Tuesday 9 November 2010

Extracts from ‘1938, Somerset’s Secret War’ By Dick Skeggs, part 2

… I returned from my adventures to an England full of uniforms. I was met off the boat by men in uniform, not just Customs men but men in black uniforms with lightning badges. It felt very strange, I’d seen it on the news reels, but to be part of it that was just odd.
I travelled down to Somerset to see CT, he met me at Frome station - he did not come alone, but had a man with him he introduced as Wally. Wally had a pistol under his jacket. He drove me back to his farm in silence. We drove down a number of back roads, when we got to the farm I asked about the scenic route but CT just said it was to avoid the BUF checkpoints.
After a good meal CT, Wally and I sat down with a whiskey each, Irish of course. CT explained what had changed and how the Somerset Freedom Fighters were now preparing for a war, a civil war.
I just said ‘What can I do to help?’
‘We need arms and someone to run our intelligence section.’
I just smiled.

I travelled back to the Bahamas and took the time to formulate my plan. First I found some of my old gang and got them working, I wanted a schooner and at least 3 speed boats. The schooner would need hiding places for the arms I was going to get.
I then went to America to set up some of my old network, I planned to buy or steal arms from the National Guard and then smuggle then out of America and across the Atlantic using the Florida keys as the gateway.
My gang of smugglers would need to be paid, so as well as arms and ammunition I loaded the ship with whisky, cigarettes, tea, coffee, sugar and tins goods. These I felt would bring a price on the black market in England.
The crossing was terrible rain and huge seas. All 3 of the speed boats were damaged in the crossing. We made land fall at Cork in the south of Ireland to make repairs and recover. I had to bribe the Harbour Master not to look too hard around the ship, after getting this he was very helpful. He told me that the Isles of Scilly were a nest of pirates and we should stay well away and that there was fighting in England. This last bit came as no surprise.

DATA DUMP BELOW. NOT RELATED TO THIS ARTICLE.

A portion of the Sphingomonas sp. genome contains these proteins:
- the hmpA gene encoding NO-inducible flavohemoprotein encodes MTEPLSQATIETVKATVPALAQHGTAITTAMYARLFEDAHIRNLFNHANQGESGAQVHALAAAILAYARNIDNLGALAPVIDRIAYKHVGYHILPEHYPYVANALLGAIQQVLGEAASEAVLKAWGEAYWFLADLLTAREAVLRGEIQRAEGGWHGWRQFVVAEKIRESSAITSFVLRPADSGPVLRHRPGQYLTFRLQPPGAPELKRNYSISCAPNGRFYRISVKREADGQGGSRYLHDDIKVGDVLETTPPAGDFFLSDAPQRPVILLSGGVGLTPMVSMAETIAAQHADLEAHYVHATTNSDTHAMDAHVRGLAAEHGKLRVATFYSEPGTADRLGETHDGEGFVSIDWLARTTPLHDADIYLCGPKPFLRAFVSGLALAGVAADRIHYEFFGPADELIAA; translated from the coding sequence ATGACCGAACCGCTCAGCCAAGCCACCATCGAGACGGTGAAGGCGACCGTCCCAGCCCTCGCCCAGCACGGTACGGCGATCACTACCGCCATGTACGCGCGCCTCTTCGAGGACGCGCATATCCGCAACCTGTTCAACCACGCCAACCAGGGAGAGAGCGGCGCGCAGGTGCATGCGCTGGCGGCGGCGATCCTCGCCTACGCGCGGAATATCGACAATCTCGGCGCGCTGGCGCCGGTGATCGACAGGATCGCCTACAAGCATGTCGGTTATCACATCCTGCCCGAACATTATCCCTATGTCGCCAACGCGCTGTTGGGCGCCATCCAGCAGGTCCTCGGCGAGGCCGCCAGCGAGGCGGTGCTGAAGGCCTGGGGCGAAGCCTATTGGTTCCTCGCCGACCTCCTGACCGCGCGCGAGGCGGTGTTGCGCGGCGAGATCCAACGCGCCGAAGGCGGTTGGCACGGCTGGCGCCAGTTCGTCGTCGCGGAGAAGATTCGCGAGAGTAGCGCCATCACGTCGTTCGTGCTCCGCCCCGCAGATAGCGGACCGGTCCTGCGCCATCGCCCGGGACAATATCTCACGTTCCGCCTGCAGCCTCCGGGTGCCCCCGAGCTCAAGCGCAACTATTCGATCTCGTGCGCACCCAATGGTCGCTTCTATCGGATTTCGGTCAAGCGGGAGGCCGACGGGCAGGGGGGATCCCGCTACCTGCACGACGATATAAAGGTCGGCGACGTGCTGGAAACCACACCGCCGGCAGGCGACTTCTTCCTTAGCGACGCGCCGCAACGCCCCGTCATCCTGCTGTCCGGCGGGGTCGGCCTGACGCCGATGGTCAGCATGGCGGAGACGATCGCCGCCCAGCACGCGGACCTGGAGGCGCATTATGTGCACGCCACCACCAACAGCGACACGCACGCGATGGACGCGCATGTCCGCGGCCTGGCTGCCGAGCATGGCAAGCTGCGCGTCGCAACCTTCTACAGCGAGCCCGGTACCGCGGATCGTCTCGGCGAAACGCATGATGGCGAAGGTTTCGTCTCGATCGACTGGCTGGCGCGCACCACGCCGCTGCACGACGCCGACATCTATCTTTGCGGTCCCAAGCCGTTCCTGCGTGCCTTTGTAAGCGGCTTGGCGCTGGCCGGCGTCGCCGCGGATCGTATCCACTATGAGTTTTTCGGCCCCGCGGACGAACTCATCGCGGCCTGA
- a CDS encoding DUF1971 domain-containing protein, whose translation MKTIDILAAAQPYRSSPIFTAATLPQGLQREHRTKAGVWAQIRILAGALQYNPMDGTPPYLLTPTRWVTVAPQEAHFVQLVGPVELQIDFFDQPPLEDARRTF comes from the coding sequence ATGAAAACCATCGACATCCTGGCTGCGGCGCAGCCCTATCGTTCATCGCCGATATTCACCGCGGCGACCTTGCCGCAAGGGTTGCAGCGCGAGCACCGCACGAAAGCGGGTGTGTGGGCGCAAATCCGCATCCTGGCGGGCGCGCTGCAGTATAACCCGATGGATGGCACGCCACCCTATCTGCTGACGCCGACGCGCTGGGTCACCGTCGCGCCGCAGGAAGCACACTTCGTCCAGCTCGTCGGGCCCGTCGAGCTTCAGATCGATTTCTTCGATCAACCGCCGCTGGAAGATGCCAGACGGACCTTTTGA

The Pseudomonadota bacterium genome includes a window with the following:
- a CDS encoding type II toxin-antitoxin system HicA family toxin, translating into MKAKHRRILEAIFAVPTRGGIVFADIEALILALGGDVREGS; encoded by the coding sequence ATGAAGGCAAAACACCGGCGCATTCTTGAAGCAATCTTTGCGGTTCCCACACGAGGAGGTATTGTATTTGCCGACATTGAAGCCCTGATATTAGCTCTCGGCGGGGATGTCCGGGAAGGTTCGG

After making repairs and a long talk with my second in command Andy Bell, we set sail for the Scilly’s, I didn’t think there would be pirates, but it might be somewhere to base ourselves for later smuggling operations.
The Scilly’s were not full of pirates, just men and women looking for a way to stay alive. Andy Bell and I want ashore and talked to the islanders. We traded some of our goods with them. I was looking long term, looking for a base to start the last leg of our gun running journeys across the Atlantic. It was agreed that if we were given a safe harbour we’d bring in goods for the islanders.
I took on a local fisherman as a pilot to help navigate around the islands and up the Bristol Channel. When everything was ready we set sail for Somerset.
..The BUF officer on board the fishing boat the ‘Mary B’ was shocked at what happened ( I know I read the report 24 hours after it was delivered). He was on patrol to the south east of Lundy when a lookout spotted 3 sets of lights heading east. He moved to intercept them when to his surprise the lights speeded up and moved towards him. The next thing he know was his boat was being raked with machine gun fire from 3 speed boats. No one was killed but 4 men were wounded. The Captain turned away and soon afterwards the civilian crew nearly mutinied…
We had ’acquired’ our first arms shipment and crossed the Atlantic.

1 comment:

  1. I travelled back to the Bahamas and took the time to formulate my plan.

    This is such a cool sentence in so many ways, my favorite line in this ripping yarn. Inspirational.